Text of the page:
|Synonyms:||quick time event|
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A QTE or "quick time event" is a type of gameplay that requires immediate or near-immediate response from the player after the appearance of an on-screen prompt. These prompts usually override the regular functions of the displayed buttons (so if pressing X makes a character jump, pressing X during a QTE wouldn't do that) and are often used for dramatic effect in video games. QTEs are also often used in place of complicated action that players would find frustrating to complete, such as complicated fight sequences.
QTEs, although not always called that, have been a part of video games for almost as long as video games have existed. The first use of a similar concept is in the laserdisc versions of Dragon's Lair, where players have to use specific button sequences to complete the game. Ninja Hayate added the visual aspect of the buttons being shown to the player and Final Fantasy introduced the idea of a specific button presses being done at different times, mixed with other kinds of gameplay. The first game to use QTEs as they're currently defined, however, was Shenmue for the Sega Dreamcast where they were known as "Quick Timer Events," adding the time element to the gameplay style. The release of Resident Evil 4 and God of War in 2005, however, are what truly brought QTEs into the mainstream. Resident Evil 4, in particular, is known for a sequence towards the end of the game where Leon gets into a knife fight with Krauser.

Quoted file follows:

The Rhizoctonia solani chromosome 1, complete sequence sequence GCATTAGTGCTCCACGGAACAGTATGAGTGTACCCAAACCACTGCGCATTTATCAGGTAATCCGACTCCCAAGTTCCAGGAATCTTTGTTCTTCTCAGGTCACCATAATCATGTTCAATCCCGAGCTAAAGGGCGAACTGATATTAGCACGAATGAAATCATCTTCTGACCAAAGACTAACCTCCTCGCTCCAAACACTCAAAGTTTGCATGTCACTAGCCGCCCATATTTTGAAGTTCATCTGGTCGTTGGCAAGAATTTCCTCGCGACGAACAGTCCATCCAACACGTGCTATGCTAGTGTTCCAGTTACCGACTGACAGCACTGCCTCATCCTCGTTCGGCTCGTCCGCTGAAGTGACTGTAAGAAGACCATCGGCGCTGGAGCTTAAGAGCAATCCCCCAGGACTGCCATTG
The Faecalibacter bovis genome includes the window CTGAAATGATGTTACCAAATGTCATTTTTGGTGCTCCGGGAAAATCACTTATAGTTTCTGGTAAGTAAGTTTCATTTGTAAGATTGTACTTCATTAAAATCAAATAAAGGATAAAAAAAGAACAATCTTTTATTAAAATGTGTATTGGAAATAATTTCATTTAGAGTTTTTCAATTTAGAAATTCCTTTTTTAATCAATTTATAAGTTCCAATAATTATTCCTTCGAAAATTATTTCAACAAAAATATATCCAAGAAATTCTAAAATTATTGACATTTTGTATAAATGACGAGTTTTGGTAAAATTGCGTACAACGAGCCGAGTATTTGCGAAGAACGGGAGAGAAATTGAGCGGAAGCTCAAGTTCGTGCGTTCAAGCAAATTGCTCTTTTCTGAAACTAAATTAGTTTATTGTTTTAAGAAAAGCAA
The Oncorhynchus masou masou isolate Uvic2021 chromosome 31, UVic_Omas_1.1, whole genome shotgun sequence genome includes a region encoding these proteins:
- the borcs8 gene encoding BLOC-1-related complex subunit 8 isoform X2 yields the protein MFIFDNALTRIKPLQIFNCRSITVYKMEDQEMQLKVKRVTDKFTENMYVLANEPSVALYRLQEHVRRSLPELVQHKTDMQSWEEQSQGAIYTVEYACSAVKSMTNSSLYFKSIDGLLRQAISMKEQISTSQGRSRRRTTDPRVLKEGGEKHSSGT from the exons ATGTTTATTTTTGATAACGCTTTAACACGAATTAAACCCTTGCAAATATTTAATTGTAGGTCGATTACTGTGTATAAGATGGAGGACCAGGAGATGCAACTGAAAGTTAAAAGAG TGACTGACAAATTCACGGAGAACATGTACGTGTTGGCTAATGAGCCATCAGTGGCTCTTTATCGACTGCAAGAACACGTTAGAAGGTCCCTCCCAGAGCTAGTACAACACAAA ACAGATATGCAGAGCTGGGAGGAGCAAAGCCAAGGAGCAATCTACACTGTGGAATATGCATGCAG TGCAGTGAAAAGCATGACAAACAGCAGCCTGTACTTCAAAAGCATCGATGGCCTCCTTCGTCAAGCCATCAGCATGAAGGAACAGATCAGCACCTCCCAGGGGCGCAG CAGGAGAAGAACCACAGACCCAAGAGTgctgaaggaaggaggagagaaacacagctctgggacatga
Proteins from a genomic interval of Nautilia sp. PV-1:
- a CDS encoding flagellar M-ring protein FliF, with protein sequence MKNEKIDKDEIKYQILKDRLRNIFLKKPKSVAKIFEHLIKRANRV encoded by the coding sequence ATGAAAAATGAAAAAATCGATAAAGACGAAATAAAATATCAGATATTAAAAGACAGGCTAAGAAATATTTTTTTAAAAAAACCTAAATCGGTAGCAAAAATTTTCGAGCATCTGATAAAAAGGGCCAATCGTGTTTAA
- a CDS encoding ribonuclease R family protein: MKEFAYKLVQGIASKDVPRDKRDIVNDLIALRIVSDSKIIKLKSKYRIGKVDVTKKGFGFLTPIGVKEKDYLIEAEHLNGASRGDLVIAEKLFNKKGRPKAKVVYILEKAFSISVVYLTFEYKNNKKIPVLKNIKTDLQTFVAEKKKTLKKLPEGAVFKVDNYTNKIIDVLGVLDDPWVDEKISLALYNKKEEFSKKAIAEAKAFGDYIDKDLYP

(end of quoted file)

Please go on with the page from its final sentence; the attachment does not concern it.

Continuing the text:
Quantic Dream is known for a QTE-heavy gameplay style where the result of QTEs affects the final outcome of the game but there isn't truly a way to "fail" a QTE.